A sermon preached online at St Mary’s Iffley
by Andrew McKearney on 14 June 2020
Our first reading is intriguing. The people of God have been delivered from slavery in Egypt. They’ve crossed the Red Sea, journeyed through the wilderness and camped in front of the mountain. They’ve not yet been given the 10 commandments or any of the other laws, and yet they say to Moses: ‘Everything that the Lord has spoken we will do.’ Goodness!
There’s a lovely Jewish story that has come from people reflecting on this intriguing passage. The story goes like this.
When God was looking for a nation to adopt, he approached a number of different peoples, all of whom first wanted to know the terms and conditions. When they heard what the laws were that they would have to obey they thought better of it and declined God’s invitation to be his people. The Israelites on the other hand agreed before asking any questions, and so ended up not only with the 10 commandments but with all the other laws thrown in for good measure.
Read the small print before you sign! Well that’s one possible moral to take from this morning’s story.
But perhaps a better moral, and a moral that’s probably closer to the one that the writer themselves wanted us to take away, is this.
The people of God have been rescued from slavery in Egypt and have successfully escaped capture and death at the hands of the Egyptians. They’ve come through the wilderness as if carried on eagles’ wings and they’ve learnt to trust God’s voice speaking to them.
So why would they need to read the small print? They already know what it’s like to be God’s treasured possession. So of course when God proposes to them, what do they say but ‘Yes.’
First came their experience of God; God rescuing them, God carrying them on eagles’ wings, God bringing them to himself. Then, having had that experience, they could trust; they could give their willingness to God; they could say ‘Yes’.
Don’t get me wrong, we can, and sometimes should, insist on reading the small print. But what do most of us do? We trust the person who’s putting the pen in front of us, and sign at the bottom of the page.
And when it comes to life itself, who is that person putting the pen in front of us but God?
There’s a lovely little poem by the American poet Mary Oliver. It’s a very simple poem as most of her poems are. It’s the first poem in her book of selected poems published just before she died, and it’s called ‘I wake close to the morning’.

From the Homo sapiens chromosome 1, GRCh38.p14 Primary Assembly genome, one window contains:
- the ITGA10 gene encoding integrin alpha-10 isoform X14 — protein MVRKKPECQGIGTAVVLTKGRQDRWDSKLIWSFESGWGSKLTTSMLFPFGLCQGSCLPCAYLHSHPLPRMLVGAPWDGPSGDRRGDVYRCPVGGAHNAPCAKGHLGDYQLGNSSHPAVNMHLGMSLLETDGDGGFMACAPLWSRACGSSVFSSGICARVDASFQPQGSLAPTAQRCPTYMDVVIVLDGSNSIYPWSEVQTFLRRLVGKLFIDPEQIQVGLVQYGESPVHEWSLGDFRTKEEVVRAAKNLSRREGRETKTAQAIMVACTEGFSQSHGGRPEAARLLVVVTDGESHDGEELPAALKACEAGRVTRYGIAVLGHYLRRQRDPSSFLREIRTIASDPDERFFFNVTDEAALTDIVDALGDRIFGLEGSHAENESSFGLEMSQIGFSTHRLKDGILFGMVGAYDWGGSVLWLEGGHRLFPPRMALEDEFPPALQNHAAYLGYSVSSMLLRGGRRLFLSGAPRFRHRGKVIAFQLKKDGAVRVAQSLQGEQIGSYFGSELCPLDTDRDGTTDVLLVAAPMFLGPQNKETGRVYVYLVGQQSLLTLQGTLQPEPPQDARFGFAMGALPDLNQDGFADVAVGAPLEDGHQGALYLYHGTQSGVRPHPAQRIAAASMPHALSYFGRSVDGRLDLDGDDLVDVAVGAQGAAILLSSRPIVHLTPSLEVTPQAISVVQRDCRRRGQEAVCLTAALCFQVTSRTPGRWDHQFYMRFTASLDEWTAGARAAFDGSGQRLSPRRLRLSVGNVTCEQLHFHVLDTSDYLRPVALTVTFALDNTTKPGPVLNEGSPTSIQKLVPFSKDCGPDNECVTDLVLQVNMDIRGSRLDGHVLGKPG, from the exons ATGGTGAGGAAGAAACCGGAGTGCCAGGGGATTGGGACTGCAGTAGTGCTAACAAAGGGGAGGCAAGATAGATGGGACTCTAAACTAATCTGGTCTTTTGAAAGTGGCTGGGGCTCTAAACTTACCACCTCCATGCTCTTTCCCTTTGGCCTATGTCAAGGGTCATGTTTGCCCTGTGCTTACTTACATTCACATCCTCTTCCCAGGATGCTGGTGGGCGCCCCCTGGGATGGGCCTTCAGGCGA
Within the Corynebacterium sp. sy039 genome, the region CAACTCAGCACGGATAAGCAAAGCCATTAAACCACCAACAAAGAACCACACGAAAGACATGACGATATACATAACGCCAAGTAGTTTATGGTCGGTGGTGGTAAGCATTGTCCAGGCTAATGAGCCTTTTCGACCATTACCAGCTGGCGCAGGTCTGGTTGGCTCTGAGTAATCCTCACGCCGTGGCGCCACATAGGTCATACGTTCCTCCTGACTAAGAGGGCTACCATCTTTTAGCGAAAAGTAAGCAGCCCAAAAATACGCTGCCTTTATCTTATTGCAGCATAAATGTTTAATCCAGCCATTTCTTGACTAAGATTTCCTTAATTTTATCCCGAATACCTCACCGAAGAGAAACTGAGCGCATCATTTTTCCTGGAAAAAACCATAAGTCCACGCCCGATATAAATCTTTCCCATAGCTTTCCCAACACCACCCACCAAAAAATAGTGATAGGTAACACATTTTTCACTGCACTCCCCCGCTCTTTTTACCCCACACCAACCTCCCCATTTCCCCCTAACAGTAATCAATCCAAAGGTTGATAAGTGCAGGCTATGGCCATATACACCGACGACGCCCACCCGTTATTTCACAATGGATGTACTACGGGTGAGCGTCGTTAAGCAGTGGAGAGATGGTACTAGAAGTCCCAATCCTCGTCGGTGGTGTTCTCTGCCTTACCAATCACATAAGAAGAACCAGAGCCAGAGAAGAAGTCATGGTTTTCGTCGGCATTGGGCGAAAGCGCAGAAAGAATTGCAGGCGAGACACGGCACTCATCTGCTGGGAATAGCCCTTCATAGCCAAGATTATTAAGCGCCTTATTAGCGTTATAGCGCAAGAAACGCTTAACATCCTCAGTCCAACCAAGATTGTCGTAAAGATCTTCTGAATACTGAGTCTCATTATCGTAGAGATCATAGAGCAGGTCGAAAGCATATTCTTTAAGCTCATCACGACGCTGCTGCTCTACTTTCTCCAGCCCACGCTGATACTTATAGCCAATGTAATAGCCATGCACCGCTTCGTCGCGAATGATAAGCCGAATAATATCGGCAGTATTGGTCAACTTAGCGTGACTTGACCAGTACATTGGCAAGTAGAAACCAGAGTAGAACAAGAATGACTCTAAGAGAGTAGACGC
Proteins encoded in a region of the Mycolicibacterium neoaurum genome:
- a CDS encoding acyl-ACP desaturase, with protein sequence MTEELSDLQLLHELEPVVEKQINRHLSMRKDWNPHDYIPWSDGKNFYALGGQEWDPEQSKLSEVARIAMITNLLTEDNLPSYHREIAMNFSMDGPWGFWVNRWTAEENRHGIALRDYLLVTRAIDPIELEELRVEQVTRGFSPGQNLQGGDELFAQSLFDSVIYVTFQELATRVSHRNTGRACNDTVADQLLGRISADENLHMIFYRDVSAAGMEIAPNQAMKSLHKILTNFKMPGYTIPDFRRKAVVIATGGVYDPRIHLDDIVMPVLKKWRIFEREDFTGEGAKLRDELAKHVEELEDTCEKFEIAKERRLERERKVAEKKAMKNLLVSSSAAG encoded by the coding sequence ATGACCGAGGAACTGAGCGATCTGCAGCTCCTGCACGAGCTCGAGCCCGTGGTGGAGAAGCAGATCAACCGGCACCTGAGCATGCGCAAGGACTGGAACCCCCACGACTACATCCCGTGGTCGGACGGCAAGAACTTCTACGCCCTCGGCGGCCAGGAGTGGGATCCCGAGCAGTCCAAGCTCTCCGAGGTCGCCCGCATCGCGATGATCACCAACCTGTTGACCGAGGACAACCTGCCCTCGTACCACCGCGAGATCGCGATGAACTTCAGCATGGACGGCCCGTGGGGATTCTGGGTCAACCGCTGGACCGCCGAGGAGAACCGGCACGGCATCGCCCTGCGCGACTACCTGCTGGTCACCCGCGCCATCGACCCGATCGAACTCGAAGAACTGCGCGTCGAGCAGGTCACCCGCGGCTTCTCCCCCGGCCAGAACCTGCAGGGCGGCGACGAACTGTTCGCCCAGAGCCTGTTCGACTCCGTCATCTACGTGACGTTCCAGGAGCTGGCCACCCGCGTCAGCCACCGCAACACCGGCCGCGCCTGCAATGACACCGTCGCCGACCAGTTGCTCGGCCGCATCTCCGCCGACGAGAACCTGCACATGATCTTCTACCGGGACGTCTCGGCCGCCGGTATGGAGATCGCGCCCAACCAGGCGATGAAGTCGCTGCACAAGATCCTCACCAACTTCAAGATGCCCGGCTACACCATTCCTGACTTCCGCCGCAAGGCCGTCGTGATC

Why do people keep asking to see
God’s identity papers
when the darkness opening into morning
is more than enough?
Certainly any god might turn away in disgust.
Think of Sheba approaching
the kingdom of Solomon.
Do you think she had to ask,
“Is this the place?”
Our gospel reading follows a similar pattern.
The disciples have been with Jesus now for a while. They’ve shared meals, slept out under the stars, asked questions about his teaching and prayed together. They’ve experienced his compassion not just for themselves but they’ve seen it at work in others too, curing diseases and healing wounded hearts.
Now Jesus gathers his disciples together, gives them authority and sends them out to do the same kinds of things. What they’ve experienced for themselves and seen Jesus do for others, now they’re empowered to do.
You see – receiving and giving between you and me are always entwined with each other and there are trade offs and benefits in kind. But when it comes to God it’s not like that. The flow is only ever one way. It’s all gift.
Do you remember the last thing we heard Jesus say to us this morning? ‘You received without payment; give without payment.’
There’s a chorus that you might want to sing along to that I want to end with. We’ll sing it through three times. It’s not quite Mozart – we’ll be hearing that later. But if you want to join in with this one just remember to mute your microphone!
He said: ‘Freely, freely you have received;
freely, freely, give.
Go in my name, and because you believe,
others will know that I live.’